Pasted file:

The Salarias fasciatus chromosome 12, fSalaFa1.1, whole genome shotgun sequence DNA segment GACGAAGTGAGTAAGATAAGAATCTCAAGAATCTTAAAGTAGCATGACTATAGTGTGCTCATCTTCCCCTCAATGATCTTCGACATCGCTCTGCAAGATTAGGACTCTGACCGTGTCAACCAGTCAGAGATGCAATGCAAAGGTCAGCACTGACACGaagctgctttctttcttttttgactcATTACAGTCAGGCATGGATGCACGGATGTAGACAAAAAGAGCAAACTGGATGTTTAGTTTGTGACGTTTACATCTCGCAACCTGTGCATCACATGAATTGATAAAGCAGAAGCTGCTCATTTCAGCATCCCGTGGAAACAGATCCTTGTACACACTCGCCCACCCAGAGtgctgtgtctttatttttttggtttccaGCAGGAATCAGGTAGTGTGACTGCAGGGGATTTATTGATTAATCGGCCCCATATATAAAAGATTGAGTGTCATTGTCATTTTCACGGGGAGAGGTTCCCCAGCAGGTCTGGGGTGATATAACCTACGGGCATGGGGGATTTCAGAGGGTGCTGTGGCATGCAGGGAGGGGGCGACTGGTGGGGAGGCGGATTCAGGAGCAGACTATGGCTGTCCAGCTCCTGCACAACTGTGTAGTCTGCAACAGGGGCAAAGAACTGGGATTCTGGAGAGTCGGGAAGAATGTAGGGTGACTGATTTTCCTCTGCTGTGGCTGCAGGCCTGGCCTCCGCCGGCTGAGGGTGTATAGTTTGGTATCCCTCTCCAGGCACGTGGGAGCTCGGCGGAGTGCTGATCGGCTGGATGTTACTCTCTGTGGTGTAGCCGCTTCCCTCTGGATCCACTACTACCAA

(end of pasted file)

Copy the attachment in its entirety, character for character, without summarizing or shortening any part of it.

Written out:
The Salarias fasciatus chromosome 12, fSalaFa1.1, whole genome shotgun sequence DNA segment GACGAAGTGAGTAAGATAAGAATCTCAAGAATCTTAAAGTAGCATGACTATAGTGTGCTCATCTTCCCCTCAATGATCTTCGACATCGCTCTGCAAGATTAGGACTCTGACCGTGTCAACCAGTCAGAGATGCAATGCAAAGGTCAGCACTGACACGaagctgctttctttcttttttgactcATTACAGTCAGGCATGGATGCACGGATGTAGACAAAAAGAGCAAACTGGATGTTTAGTTTGTGACGTTTACATCTCGCAACCTGTGCATCACATGAATTGATAAAGCAGAAGCTGCTCATTTCAGCATCCCGTGGAAACAGATCCTTGTACACACTCGCCCACCCAGAGtgctgtgtctttatttttttggtttccaGCAGGAATCAGGTAGTGTGACTGCAGGGGATTTATTGATTAATCGGCCCCATATATAAAAGATTGAGTGTCATTGTCATTTTCACGGGGAGAGGTTCCCCAGCAGGTCTGGGGTGATATAACCTACGGGCATGGGGGATTTCAGAGGGTGCTGTGGCATGCAGGGAGGGGGCGACTGGTGGGGAGGCGGATTCAGGAGCAGACTATGGCTGTCCAGCTCCTGCACAACTGTGTAGTCTGCAACAGGGGCAAAGAACTGGGATTCTGGAGAGTCGGGAAGAATGTAGGGTGACTGATTTTCCTCTGCTGTGGCTGCAGGCCTGGCCTCCGCCGGCTGAGGGTGTATAGTTTGGTATCCCTCTCCAGGCACGTGGGAGCTCGGCGGAGTGCTGATCGGCTGGATGTTACTCTCTGTGGTGTAGCCGCTTCCCTCTGGATCCACTACTACCAA